Faced with surge in overdose deaths, regulators develop opioid settlement funding plan

San Diego County officials are developing plans to address opioid addiction and overdose, and the county expects to receive $100 million from settlements with drug manufacturers.

On Tuesday, October 25, the Supervisory Board unanimously approved an opioid resolution framework that will fund counseling for overdose survivors, expand opioid addiction treatment, and provide housing and other services for people with substance use disorders , and create a safe disposal system for unused prescription drugs.

The county is battling several lawsuits against opioid manufacturers seeking compensation for the public health costs of opioid addiction and death. County officials did not provide further details about the status of the lawsuits or what they specifically expected from each lawsuit, but Board Chairman Nathan Fletcher said the county expects to receive its first payment of about $4 million in November. .

Although this was a small fraction of their expected total, board members decided to develop a plan now to be in place when the county receives the remaining funds in subsequent years.

“What we propose in the framework is to initiate substantial investment in opioid treatment and prevention,” Fletcher said.

In addition to the problems caused by prescription opioids, the county has seen a sharp rise in overdose deaths from the illicit form of the powerful synthetic opioid, fentanyl. Those deaths surged from 151 in 2019 to more than 800 in 2021, according to county authorities. In June, the county declared illegal fentanyl a public health crisis.

The first phase of the plan will expand the drug-assisted treatment program for opioid addiction and add services such as mental health treatment and housing for people with substance use disorders.

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Through a 24-hour peer support program called Relay Mode, the county will send peer advocates to hospitals to counsel overdose patients and persuade them to receive treatment before resuming drug use.

“With Narcan, we had a lot of near misses, but not after the near misses,” said San Diego County District Attorney Summer Stephan, referring to naloxone, a drug used to reverse opioid overdoses. “We’ve actually heard from our paramedics that they’re responding to the same people over and over again.”

The county plan will expand treatment for people using drugs in prisons and will provide prenatal and postnatal care for opioid-addicted women.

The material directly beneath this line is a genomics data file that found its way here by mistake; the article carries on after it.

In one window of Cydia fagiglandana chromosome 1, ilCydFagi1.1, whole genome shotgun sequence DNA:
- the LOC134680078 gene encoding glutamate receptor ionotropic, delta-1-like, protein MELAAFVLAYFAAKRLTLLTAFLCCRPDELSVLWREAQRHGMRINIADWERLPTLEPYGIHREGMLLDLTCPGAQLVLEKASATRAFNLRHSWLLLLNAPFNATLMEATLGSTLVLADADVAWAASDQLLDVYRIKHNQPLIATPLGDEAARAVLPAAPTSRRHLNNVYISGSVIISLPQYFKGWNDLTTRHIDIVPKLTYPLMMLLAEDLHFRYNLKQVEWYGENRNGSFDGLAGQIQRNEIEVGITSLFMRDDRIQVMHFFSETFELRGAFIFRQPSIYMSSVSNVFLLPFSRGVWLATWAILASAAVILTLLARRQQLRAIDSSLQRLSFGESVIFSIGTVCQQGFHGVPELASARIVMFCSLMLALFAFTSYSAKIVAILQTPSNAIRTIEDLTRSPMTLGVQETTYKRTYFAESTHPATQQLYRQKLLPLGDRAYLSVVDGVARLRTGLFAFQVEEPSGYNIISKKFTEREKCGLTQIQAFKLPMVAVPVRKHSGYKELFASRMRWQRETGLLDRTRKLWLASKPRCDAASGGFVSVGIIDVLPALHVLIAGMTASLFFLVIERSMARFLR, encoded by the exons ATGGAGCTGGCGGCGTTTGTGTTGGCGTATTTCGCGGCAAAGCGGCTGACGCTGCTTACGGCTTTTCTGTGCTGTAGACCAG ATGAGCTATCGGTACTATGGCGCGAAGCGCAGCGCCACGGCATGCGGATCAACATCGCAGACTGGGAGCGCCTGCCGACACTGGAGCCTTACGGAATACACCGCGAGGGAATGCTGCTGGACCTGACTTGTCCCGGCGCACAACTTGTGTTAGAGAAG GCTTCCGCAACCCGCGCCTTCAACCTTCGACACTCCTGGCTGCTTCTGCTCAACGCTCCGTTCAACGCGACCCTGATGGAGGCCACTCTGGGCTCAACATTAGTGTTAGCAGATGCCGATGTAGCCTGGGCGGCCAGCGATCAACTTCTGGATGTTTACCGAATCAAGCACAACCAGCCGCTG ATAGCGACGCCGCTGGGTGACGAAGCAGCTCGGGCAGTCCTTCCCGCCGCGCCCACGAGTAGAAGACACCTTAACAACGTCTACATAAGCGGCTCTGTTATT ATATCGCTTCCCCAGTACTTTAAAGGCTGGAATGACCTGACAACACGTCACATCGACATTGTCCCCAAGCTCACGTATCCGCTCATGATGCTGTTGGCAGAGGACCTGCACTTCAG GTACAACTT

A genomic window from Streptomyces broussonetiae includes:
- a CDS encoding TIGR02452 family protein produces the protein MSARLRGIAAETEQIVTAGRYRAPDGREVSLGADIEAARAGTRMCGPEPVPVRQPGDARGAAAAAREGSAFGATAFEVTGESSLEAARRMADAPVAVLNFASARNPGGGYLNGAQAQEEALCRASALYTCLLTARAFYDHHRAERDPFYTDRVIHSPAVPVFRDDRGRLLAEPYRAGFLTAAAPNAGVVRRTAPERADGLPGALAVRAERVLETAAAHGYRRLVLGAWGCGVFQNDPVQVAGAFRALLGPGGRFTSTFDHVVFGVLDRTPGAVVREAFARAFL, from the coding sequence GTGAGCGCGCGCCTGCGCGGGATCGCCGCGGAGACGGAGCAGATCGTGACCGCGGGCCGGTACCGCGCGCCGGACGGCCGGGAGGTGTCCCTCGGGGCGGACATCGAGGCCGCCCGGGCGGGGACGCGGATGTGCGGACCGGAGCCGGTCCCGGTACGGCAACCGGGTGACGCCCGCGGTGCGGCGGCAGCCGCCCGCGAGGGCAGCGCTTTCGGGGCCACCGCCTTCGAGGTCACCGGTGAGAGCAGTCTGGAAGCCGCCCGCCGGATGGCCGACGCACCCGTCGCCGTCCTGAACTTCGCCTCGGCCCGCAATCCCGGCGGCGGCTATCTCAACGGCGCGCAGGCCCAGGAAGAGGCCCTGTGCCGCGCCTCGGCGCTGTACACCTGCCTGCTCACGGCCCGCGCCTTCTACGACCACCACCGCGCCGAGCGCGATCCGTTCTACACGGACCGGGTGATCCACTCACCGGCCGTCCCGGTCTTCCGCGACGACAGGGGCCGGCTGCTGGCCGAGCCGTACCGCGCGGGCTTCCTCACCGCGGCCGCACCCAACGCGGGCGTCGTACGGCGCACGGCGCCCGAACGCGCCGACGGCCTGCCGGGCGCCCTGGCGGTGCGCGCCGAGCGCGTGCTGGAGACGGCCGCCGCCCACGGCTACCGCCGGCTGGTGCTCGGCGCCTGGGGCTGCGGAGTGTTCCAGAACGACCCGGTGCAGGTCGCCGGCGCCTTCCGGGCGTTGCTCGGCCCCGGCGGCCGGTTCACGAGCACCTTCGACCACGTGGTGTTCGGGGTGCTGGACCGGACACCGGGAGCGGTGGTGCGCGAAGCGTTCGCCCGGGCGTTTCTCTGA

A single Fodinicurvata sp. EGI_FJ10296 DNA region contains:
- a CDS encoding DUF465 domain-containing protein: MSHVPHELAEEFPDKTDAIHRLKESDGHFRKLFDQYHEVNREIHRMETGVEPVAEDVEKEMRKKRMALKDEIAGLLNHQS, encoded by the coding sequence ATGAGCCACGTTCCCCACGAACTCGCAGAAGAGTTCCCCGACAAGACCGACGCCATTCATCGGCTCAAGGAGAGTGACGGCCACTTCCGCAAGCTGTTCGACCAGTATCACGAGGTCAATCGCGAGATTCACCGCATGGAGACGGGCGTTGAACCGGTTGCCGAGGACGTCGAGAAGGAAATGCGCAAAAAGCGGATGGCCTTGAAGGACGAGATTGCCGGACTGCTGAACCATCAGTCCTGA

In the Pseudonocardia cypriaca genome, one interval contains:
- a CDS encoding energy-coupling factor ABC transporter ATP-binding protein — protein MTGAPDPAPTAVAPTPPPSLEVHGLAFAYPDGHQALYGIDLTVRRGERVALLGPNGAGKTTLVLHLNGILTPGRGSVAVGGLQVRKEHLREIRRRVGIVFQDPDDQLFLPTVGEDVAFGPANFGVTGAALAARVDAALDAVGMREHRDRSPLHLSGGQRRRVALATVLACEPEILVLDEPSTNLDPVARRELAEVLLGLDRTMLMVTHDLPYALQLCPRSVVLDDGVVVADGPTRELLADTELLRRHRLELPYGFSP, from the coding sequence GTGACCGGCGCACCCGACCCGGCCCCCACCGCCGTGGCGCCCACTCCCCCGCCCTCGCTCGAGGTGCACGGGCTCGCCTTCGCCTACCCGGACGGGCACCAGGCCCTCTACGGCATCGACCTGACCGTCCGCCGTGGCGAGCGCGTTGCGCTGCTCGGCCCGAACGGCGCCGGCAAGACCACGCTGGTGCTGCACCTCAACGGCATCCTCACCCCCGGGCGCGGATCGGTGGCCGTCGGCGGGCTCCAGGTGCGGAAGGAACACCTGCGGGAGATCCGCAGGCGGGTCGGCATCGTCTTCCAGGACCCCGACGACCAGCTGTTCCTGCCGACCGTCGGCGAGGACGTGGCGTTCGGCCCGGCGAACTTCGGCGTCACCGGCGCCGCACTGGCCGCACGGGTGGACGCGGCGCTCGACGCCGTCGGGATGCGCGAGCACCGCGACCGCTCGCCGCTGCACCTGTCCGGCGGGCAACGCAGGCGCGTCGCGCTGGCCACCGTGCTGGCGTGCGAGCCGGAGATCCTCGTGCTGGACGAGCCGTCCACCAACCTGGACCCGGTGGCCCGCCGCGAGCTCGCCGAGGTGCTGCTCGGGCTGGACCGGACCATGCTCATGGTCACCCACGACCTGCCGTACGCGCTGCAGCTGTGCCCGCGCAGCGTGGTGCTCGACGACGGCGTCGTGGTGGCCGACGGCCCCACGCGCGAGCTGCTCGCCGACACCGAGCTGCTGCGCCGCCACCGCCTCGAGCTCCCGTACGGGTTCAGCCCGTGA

It will prevent fatal overdose by distributing naloxone or other similar drugs, develop educational programs to stop opioid use, and distribute prescription drug disposal bags to all households to reduce the amount of opioids found in homes.

Fletcher said many people who become addicted to heroin or other street drugs begin by taking opioids prescribed to other family members. By destroying unused drugs, families can prevent such abuse, he said. He said drug disposal bags have been used successfully in other states, including Ohio, West Virginia and New York, and have reduced unused medications stored in home medicine cabinets.

Michaela Blackmon, who said her sister died of a fentanyl overdose last year, expressed support for the program, but added that it must provide resources not only for patients dealing with addiction, but also for families who support them.

“Substances cause a real hijacking of the brain, but you see that substance use is always more than just substances; it’s trauma, it’s mental health, it’s homelessness,” Blackmon said. “Families need help. We need education. We need training and programs that are readily available and accessible.”

Others urged the county to stop addiction before it begins prevention programs for children and teens.

Several speakers said the county, which is expanding its marijuana licensing program, must limit marijuana advertising and invest in enforcing age restrictions, arguing that underage marijuana use increases the risk of other substance use disorders.

A spokesperson for Lardy Children’s noted that the county’s framework is aimed at chronically addicted adults and that there is no “playbook” for pediatricians to treat children affected by opioids.

She called for programmes to address the impact of drugs on children, including babies born to drug-using mothers and children at risk of drug use due to childhood trauma or peer problems.

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